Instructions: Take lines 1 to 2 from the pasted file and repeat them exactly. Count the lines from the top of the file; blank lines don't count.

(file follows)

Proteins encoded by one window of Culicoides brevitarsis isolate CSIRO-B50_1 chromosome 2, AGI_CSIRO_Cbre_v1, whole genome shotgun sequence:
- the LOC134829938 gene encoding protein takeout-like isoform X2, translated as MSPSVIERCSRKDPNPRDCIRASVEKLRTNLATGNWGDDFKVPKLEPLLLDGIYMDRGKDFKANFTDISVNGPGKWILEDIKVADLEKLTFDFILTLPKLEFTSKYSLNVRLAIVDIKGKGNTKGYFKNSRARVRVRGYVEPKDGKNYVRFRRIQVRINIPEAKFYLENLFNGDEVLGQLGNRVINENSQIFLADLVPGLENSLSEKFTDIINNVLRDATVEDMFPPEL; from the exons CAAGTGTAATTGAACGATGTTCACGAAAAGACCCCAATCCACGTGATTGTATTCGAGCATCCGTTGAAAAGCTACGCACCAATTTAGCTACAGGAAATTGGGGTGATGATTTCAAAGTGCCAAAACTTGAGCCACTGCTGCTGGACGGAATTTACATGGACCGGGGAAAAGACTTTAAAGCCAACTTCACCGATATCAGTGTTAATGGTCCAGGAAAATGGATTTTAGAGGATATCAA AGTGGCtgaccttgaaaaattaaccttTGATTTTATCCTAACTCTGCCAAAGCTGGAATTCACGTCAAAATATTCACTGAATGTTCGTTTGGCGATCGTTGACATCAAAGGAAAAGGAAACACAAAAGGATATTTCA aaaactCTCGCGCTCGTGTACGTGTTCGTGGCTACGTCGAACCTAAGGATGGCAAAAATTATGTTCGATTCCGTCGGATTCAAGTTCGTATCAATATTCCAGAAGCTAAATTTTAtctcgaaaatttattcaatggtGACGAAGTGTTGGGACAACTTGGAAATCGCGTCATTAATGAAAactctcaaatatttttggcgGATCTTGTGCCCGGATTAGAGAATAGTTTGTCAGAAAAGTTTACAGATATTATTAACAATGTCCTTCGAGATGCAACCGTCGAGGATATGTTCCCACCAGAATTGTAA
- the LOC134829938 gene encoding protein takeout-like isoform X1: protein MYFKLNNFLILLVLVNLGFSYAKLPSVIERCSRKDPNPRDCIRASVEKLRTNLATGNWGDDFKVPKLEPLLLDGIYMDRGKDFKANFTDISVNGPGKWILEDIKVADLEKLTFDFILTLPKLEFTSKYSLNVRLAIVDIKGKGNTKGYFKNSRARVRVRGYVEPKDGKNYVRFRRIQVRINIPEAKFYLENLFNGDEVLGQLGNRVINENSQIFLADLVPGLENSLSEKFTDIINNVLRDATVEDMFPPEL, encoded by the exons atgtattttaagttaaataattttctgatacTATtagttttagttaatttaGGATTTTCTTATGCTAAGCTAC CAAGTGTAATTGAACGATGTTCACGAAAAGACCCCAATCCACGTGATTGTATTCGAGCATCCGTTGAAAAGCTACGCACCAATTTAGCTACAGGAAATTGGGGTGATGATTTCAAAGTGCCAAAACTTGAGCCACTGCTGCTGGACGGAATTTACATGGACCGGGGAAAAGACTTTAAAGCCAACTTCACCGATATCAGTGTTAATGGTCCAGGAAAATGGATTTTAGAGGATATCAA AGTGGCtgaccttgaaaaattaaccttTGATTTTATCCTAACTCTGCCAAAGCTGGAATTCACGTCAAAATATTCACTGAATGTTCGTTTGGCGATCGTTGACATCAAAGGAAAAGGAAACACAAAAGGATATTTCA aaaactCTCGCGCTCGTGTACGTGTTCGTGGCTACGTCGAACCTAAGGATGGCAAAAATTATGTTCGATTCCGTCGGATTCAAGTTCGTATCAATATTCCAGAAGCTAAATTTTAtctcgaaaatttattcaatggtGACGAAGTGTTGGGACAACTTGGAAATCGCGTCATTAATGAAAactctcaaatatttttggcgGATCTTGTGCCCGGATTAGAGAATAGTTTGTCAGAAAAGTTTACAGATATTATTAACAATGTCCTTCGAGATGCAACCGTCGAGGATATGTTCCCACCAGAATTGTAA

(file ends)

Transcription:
Proteins encoded by one window of Culicoides brevitarsis isolate CSIRO-B50_1 chromosome 2, AGI_CSIRO_Cbre_v1, whole genome shotgun sequence:
- the LOC134829938 gene encoding protein takeout-like isoform X2, translated as MSPSVIERCSRKDPNPRDCIRASVEKLRTNLATGNWGDDFKVPKLEPLLLDGIYMDRGKDFKANFTDISVNGPGKWILEDIKVADLEKLTFDFILTLPKLEFTSKYSLNVRLAIVDIKGKGNTKGYFKNSRARVRVRGYVEPKDGKNYVRFRRIQVRINIPEAKFYLENLFNGDEVLGQLGNRVINENSQIFLADLVPGLENSLSEKFTDIINNVLRDATVEDMFPPEL; from the exons CAAGTGTAATTGAACGATGTTCACGAAAAGACCCCAATCCACGTGATTGTATTCGAGCATCCGTTGAAAAGCTACGCACCAATTTAGCTACAGGAAATTGGGGTGATGATTTCAAAGTGCCAAAACTTGAGCCACTGCTGCTGGACGGAATTTACATGGACCGGGGAAAAGACTTTAAAGCCAACTTCACCGATATCAGTGTTAATGGTCCAGGAAAATGGATTTTAGAGGATATCAA AGTGGCtgaccttgaaaaattaaccttTGATTTTATCCTAACTCTGCCAAAGCTGGAATTCACGTCAAAATATTCACTGAATGTTCGTTTGGCGATCGTTGACATCAAAGGAAAAGGAAACACAAAAGGATATTTCA aaaactCTCGCGCTCGTGTACGTGTTCGTGGCTACGTCGAACCTAAGGATGGCAAAAATTATGTTCGATTCCGTCGGATTCAAGTTCGTATCAATATTCCAGAAGCTAAATTTTAtctcgaaaatttattcaatggtGACGAAGTGTTGGGACAACTTGGAAATCGCGTCATTAATGAAAactctcaaatatttttggcgGATCTTGTGCCCGGATTAGAGAATAGTTTGTCAGAAAAGTTTACAGATATTATTAACAATGTCCTTCGAGATGCAACCGTCGAGGATATGTTCCCACCAGAATTGTAA